Life, friends, is boring. We must not say so.John Berryman
Dream Song 147
by John Berryman
Henry’s mind grew blacker the more he thought.
He looked onto the world like the act of a aged whore.
He flung to pieces and they hit the floor.
Nothing was true but what Marcus Aurelius taught,
‘All that is foul smell & blood in a bag.’
He lookt on the world like the leavings of a hag.
Almost his love died from him, any more.
His mother & William
were vivid in the same mail Delmore died.
The world is lunatic. This is the last ride.
High in the summer branches the poet sang.
His throat ached, and he could sing no more.
All ears closed
across the heights were Delmore & Gertrude sprang
so long ago, in the goodness of which it was composed.
Berryman beginnings at Cambridge were weighed down by loneliness and lack of direction. He did not at first enjoy the academics of Cambridge and he was struggling to make friends. He wrote to his mentor Van Doren for advice. Van Doren wrote back that many of the previous Cambridge scholars had taken a little time to settle in and to not be alarmed. Van Doren’s advice was spot on. Within several months Berryman would meet or hear them speak at Cambridge a list of poets that looking back is remarkable. Berryman would come across either by chance or through lectures at Cambridge the following: Auden, T. S. Eliott, Yeats and Dylan Thomas. In the case of Yeats after several months at Cambridge he wrote to him, included a poem and to his surprise Yeats wrote back. Berryman eventually worked up his courage to buy a night ferry passage to Dublin and went and visited Yeats spur of the moment. The two spent an afternoon together at Yeat’s home where Berryman was inspired in the presence of one of the great living poets of his time.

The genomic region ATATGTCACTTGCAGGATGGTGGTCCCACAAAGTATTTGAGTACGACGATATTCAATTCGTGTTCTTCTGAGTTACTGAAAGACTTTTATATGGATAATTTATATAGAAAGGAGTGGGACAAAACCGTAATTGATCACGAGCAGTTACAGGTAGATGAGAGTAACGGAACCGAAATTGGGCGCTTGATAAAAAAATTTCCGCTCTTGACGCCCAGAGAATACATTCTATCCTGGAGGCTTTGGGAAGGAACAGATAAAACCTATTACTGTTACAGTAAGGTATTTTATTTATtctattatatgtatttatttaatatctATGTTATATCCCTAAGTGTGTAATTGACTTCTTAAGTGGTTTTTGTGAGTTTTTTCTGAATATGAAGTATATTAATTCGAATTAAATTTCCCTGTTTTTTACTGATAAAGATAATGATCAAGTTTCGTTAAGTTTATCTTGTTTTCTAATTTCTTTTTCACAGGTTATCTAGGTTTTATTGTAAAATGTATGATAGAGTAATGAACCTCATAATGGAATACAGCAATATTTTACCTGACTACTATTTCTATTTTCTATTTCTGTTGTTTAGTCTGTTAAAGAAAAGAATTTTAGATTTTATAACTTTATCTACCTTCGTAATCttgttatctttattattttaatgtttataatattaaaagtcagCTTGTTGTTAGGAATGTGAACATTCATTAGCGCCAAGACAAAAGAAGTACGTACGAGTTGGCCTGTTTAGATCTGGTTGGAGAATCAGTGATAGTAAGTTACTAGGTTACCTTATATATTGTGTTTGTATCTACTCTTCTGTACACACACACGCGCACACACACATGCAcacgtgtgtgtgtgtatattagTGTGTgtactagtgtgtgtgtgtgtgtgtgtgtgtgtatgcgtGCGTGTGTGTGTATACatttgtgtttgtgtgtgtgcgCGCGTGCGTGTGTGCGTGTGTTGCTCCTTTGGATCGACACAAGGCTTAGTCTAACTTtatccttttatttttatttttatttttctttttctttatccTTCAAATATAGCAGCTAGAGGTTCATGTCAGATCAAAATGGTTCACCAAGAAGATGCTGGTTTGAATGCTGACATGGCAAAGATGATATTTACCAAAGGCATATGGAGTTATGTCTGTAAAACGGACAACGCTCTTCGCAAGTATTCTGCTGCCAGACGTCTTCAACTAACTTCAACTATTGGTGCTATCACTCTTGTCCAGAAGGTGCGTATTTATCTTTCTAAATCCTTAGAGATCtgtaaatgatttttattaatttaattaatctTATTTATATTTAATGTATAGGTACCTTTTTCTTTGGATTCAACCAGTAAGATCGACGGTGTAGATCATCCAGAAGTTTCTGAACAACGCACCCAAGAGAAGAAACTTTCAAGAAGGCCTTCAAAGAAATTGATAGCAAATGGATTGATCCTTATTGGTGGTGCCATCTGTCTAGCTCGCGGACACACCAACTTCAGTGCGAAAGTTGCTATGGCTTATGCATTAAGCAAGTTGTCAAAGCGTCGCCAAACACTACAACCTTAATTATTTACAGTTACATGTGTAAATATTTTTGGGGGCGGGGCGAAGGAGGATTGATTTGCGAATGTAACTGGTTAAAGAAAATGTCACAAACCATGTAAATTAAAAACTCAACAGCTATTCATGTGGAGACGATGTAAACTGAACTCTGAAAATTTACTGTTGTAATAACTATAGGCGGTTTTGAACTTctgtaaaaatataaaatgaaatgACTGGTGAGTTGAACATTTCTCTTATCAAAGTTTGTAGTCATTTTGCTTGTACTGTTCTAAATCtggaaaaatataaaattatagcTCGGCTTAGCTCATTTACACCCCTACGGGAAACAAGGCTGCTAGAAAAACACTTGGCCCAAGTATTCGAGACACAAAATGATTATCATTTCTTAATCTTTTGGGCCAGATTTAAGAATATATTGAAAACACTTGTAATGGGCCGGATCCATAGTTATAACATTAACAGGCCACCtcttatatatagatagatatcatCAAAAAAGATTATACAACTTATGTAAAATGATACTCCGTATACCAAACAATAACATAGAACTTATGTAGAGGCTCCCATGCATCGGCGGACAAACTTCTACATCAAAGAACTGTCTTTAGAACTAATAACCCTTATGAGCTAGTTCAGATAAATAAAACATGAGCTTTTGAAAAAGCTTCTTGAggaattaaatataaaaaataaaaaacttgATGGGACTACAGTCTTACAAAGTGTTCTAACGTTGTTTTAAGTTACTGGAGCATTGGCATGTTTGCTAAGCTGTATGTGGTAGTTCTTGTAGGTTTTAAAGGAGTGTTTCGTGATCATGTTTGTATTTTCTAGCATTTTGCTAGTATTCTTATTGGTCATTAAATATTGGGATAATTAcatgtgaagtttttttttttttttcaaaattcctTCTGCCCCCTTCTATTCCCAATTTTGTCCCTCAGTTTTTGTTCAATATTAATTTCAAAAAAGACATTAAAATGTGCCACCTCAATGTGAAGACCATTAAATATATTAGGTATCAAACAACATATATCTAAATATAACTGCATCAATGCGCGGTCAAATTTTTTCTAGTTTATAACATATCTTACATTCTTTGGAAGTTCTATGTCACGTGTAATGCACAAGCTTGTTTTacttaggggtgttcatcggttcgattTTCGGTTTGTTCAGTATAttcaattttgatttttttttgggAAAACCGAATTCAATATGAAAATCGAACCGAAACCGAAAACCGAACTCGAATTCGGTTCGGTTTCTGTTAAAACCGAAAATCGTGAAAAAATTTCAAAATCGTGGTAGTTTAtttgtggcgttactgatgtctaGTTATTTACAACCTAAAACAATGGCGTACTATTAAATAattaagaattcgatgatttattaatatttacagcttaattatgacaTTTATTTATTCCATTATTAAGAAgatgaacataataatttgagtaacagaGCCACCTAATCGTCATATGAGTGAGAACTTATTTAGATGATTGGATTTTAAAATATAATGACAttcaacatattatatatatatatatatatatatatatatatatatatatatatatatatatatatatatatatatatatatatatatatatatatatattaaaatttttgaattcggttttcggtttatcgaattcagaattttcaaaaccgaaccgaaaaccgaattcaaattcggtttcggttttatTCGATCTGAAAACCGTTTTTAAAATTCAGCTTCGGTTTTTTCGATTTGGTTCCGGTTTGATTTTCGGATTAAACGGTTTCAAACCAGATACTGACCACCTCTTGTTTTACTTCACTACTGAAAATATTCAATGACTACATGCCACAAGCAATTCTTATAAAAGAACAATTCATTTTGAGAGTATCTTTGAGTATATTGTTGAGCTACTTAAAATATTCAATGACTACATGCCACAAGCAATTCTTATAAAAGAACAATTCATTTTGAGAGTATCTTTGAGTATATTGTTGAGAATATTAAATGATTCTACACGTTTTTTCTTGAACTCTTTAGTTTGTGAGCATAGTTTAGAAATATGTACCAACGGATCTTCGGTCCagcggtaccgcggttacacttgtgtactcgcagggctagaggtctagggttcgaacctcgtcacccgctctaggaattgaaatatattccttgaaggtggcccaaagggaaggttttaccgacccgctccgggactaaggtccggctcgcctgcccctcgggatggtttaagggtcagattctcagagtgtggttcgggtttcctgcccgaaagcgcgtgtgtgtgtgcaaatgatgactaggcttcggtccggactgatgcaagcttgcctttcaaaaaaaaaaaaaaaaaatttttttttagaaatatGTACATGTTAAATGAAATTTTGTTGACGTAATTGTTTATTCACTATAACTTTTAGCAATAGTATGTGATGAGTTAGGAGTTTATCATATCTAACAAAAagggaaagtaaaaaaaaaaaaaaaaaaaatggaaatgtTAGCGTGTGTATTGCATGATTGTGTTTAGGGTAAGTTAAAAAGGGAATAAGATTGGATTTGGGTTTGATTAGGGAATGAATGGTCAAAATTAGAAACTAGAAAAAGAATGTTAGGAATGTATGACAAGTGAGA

Berryman also maintained friendships from his Columbia days with Alan Tate and Bhain Campbell. Campbell would die at age 29 of cancer shortly after Berryman returned from Cambridge, a blow that would unbalance Berryman. He would help to edit and publish a small volume of Campbell’s completed work early in his career. Berryman would befriend Schwartz in New York when he returned from Cambridge. It is a remarkable circle of literary friendships that Berryman developed, many of whose own work far overshadowed his own, then and now. However, those connections would inspire him to work harder towards his goal of eventual success as a poet. Berryman had a vision and a literary passion that rubbed off on others who were equally passionate about poetry.
Berryman of course fell in love while he was in Cambridge. I am not going to go into detail because if I chronicled every time he fell in love that is all I would write about. Most of his sexual conquests were short lived and its complicated enough covering all eventual nuptials, but in reading multiple biographies I got the impression that Beatrice/Beryl was the first of his real true loves. Even though it did not translate into a long term relationship, it set the stage for a more nuanced and tortured experience of love for the rest of his life.
Auden wrote the following poem in 1936, the same year that Berryman met him in Cambridge. It was written as a song in a play and set to music, eventually performed in Cabaret. The stage was set for war in Europe and Berryman was experiencing all of the build up to the conflict between Germany and England while at Cambridge. It also was winding the tension strings of the poets he met living in Europe, heightening the sense of purpose of bringing a poetic resonance to counter the horrors that were to come.
Stop All The Clocks
By W. H. Auden
Stop all the clocks, cut off the telephone,
Let aeroplanes circle moaning overhead
He was my North, my South, my East and West,
The stars are not wanted now: put out every one;